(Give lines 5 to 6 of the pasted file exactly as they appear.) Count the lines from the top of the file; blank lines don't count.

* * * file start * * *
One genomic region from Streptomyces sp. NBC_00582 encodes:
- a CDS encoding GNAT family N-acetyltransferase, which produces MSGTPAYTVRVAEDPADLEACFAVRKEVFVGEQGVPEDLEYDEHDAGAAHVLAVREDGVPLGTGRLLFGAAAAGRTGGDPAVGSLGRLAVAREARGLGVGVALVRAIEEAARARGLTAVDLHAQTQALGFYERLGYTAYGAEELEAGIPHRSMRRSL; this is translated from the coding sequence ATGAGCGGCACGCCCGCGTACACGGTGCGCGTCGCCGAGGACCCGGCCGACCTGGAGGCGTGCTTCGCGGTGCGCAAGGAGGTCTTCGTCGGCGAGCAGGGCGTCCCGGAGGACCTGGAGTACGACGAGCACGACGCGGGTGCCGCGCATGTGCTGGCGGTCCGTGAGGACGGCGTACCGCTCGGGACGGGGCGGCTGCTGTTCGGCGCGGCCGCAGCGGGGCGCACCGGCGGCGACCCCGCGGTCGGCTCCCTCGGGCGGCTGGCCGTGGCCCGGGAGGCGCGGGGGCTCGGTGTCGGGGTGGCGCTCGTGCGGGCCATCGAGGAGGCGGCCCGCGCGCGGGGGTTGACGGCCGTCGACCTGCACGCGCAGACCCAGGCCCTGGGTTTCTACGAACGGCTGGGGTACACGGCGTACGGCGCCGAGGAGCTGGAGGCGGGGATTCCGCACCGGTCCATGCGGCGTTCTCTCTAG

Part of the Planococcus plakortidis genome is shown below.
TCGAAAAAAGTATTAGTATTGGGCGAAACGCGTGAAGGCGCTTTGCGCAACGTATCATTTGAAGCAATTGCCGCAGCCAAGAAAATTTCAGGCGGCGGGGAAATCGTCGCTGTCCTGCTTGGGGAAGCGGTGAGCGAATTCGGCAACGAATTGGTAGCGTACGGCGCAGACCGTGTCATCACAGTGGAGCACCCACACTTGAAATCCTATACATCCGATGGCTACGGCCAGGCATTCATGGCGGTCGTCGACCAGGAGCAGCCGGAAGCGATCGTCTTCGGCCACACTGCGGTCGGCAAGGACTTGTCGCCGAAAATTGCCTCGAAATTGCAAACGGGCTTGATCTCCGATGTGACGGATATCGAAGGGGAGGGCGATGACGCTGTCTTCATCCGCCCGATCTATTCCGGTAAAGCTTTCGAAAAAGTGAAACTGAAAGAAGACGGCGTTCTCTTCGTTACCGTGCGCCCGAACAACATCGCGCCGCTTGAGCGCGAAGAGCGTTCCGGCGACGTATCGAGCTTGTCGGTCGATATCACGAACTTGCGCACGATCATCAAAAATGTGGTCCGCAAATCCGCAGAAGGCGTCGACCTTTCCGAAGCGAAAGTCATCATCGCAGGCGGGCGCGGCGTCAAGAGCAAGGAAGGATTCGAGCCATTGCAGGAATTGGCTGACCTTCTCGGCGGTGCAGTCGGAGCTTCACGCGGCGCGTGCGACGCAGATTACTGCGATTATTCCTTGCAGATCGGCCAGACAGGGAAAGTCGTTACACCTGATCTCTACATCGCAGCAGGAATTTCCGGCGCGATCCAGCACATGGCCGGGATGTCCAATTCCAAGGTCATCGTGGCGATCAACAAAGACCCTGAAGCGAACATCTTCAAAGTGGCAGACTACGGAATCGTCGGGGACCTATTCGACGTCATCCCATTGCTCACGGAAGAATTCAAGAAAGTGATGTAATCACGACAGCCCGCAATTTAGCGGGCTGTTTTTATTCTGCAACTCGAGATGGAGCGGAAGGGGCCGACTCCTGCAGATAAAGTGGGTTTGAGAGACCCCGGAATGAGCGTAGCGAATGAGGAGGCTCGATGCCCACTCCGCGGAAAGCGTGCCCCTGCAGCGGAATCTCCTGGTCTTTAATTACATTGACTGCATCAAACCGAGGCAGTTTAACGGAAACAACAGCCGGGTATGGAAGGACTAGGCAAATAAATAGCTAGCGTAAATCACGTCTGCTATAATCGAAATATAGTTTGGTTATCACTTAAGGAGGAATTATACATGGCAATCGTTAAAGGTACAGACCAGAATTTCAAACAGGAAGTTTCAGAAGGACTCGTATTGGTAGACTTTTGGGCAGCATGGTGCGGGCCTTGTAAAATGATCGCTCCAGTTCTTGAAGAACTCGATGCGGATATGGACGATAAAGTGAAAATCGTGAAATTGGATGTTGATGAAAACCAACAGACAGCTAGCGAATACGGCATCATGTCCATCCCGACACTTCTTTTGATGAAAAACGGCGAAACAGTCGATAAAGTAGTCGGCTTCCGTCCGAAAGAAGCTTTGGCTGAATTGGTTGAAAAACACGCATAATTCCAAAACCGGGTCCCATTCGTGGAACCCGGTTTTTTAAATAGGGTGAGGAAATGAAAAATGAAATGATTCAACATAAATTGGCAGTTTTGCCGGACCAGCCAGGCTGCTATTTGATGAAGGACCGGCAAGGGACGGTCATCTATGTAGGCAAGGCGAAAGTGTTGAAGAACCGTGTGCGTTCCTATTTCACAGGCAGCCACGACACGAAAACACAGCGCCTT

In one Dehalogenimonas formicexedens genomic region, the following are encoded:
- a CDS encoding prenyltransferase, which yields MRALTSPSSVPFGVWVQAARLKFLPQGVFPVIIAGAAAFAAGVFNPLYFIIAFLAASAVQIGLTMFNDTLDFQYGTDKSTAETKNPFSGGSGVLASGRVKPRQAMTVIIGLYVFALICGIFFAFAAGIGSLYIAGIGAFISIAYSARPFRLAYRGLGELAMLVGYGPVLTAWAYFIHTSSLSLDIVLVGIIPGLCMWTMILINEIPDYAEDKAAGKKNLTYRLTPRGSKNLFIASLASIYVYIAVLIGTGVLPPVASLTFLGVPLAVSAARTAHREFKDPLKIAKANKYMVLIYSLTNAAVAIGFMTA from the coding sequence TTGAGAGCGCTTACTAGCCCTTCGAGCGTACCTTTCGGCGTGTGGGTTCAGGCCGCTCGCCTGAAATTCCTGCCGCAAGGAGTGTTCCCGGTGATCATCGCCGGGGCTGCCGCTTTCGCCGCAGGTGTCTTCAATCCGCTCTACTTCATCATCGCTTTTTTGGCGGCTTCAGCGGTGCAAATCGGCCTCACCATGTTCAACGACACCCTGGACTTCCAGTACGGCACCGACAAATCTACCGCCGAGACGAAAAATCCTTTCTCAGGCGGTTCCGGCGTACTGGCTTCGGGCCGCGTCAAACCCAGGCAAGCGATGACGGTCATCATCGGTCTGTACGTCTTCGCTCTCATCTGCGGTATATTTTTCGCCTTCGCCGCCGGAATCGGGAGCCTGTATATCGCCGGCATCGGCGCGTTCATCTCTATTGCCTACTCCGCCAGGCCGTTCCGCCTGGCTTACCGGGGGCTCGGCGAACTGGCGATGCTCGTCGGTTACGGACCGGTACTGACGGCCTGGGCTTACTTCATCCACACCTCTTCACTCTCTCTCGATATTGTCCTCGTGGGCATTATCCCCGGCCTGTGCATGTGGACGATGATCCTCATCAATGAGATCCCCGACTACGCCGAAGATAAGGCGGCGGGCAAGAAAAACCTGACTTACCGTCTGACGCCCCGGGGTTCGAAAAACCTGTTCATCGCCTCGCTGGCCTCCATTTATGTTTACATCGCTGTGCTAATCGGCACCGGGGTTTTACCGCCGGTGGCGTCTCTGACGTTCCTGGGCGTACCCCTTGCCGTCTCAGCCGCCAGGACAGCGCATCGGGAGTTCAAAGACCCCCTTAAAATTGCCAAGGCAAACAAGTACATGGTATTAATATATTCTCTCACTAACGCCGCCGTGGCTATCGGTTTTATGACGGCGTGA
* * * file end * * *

In one Dehalogenimonas formicexedens genomic region, the following are encoded:
- a CDS encoding prenyltransferase, which yields MRALTSPSSVPFGVWVQAARLKFLPQGVFPVIIAGAAAFAAGVFNPLYFIIAFLAASAVQIGLTMFNDTLDFQYGTDKSTAETKNPFSGGSGVLASGRVKPRQAMTVIIGLYVFALICGIFFAFAAGIGSLYIAGIGAFISIAYSARPFRLAYRGLGELAMLVGYGPVLTAWAYFIHTSSLSLDIVLVGIIPGLCMWTMILINEIPDYAEDKAAGKKNLTYRLTPRGSKNLFIASLASIYVYIAVLIGTGVLPPVASLTFLGVPLAVSAARTAHREFKDPLKIAKANKYMVLIYSLTNAAVAIGFMTA from the coding sequence TTGAGAGCGCTTACTAGCCCTTCGAGCGTACCTTTCGGCGTGTGGGTTCAGGCCGCTCGCCTGAAATTCCTGCCGCAAGGAGTGTTCCCGGTGATCATCGCCGGGGCTGCCGCTTTCGCCGCAGGTGTCTTCAATCCGCTCTACTTCATCATCGCTTTTTTGGCGGCTTCAGCGGTGCAAATCGGCCTCACCATGTTCAACGACACCCTGGACTTCCAGTACGGCACCGACAAATCTACCGCCGAGACGAAAAATCCTTTCTCAGGCGGTTCCGGCGTACTGGCTTCGGGCCGCGTCAAACCCAGGCAAGCGATGACGGTCATCATCGGTCTGTACGTCTTCGCTCTCATCTGCGGTATATTTTTCGCCTTCGCCGCCGGAATCGGGAGCCTGTATATCGCCGGCATCGGCGCGTTCATCTCTATTGCCTACTCCGCCAGGCCGTTCCGCCTGGCTTACCGGGGGCTCGGCGAACTGGCGATGCTCGTCGGTTACGGACCGGTACTGACGGCCTGGGCTTACTTCATCCACACCTCTTCACTCTCTCTCGATATTGTCCTCGTGGGCATTATCCCCGGCCTGTGCATGTGGACGATGATCCTCATCAATGAGATCCCCGACTACGCCGAAGATAAGGCGGCGGGCAAGAAAAACCTGACTTACCGTCTGACGCCCCGGGGTTCGAAAAACCTGTTCATCGCCTCGCTGGCCTCCATTTATGTTTACATCGCTGTGCTAATCGGCACCGGGGTTTTACCGCCGGTGGCGTCTCTGACGTTCCTGGGCGTACCCCTTGCCGTCTCAGCCGCCAGGACAGCGCATCGGGAGTTCAAAGACCCCCTTAAAATTGCCAAGGCAAACAAGTACATGGTATTAATATATTCTCTCACTAACGCCGCCGTGGCTATCGGTTTTATGACGGCGTGA